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All the nations of the world fall into economic, social and political strata of some sort. As a result, terms such as developing and industrialised nations have come into existence. Developing nations are often characterised by poor socio-economic and political conditions. As such, the existing international system expects industrialised nations to support the developing nations in their economic development endeavours. Rwanda is one of the poorest countries across the world, but courtesy of foreign aid, it has made spectacular progress in the right direction. This progress is especially noticeable in its health care sector.
The world’s nations are diversely stratified along political, economic, and social lines. This stratification serves as the basis for the classification of countries into developed and developing nations. The latter category is characterised by low national income, excessive poverty levels, poor infrastructure, and low education. Additionally, low life expectancy and poor health care systems are key features of developing countries. Nielsen (2011) notes that most of the world’s countries fall into this category. Nations in this category require official development assistance (ODA) because they cannot raise adequate funds on their own to facilitate their development (Dicks-Mireaux, Mecagni & Schadler, 2000). This assistance comes from industrialised nations and international lending institutions such as the International Monetary Fund (IMF) and the World Bank. This paper explores the economic, social, and political impact of ODA on Rwanda with special attention to the health care sector.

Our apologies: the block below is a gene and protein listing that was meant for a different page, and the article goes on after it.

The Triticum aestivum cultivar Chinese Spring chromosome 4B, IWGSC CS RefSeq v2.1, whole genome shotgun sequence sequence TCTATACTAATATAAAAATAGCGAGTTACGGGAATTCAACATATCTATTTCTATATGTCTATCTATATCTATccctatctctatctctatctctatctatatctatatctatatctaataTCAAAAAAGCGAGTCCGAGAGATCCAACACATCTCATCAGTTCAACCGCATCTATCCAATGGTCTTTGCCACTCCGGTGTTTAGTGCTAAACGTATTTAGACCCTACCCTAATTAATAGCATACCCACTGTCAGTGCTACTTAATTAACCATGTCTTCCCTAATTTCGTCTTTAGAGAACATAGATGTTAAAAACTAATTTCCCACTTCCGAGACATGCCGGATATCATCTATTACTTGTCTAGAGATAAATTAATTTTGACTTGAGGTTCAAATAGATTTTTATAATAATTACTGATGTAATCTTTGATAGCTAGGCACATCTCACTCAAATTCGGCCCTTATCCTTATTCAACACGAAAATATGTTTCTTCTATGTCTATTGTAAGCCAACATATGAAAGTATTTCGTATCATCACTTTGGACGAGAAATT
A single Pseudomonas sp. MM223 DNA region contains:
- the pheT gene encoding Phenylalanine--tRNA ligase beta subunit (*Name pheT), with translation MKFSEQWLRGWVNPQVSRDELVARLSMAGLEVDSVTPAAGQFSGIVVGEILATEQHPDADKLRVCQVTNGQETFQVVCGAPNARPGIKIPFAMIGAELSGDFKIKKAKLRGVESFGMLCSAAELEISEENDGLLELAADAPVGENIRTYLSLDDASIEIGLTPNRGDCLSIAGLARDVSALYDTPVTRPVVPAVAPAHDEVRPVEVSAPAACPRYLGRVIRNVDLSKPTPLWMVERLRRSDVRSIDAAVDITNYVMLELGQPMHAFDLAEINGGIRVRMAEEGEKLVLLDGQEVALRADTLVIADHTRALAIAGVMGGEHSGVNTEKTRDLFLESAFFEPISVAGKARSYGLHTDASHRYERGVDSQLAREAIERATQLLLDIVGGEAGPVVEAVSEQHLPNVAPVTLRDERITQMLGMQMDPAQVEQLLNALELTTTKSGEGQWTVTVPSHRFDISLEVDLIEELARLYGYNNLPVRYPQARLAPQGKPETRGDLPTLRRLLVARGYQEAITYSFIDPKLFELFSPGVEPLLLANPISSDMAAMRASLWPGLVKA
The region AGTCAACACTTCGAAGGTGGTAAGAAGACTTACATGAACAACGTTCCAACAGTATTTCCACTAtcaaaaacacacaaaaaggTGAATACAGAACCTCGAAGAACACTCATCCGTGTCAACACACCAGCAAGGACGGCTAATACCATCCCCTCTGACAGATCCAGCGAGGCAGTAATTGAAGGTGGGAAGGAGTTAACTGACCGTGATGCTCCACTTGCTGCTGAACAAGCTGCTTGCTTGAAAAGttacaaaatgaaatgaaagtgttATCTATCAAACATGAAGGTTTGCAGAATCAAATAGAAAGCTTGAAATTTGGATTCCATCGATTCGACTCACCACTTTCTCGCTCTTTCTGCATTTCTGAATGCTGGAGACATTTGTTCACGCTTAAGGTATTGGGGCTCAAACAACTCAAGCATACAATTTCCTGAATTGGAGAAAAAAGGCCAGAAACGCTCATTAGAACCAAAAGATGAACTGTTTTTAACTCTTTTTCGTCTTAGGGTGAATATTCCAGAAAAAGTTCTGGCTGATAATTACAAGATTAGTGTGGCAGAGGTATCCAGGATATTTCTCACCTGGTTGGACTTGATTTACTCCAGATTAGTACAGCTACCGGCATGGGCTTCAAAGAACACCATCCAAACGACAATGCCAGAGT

Overview of Rwanda
Apparently, developing countries exist all over the world. Nonetheless, of particular interest to this discourse is the Republic of Rwanda. It is a small country located in the Great Lakes region of central Africa (Assessment of Development Results, n.d.). What makes it a subject of interest in this paper is its widely touted spectacular economic growth in the last two decades. After its devastating genocide of 1994, the international community decided to support Rwanda to expedite its recovery. Ezemenar, Kebede & Lahiri (2008) assert that for several years, Rwanda received close to US$1 billion constituting over 50 percent of its budget.
Social, Economic, and Political Impact of ODA on Rwanda
According to Ezemenari, Kebede and Lahiri (2008), ODA plays an instrumental role in the Rwandan economy. It serves as the major source of capital inflows and funds for the budget. Since foreign direct investment is scarce, the country also uses ODA to establish macroeconomic stability. In this respect, the aid arguably serves a meaningful economic purpose. On the flip side, the foreign aid influx instigated the increase of inflation as well as other significant changes in GDP. The effects of these changes include devaluation of the Rwandan currency by up to 45 per cent and higher domestic borrowing.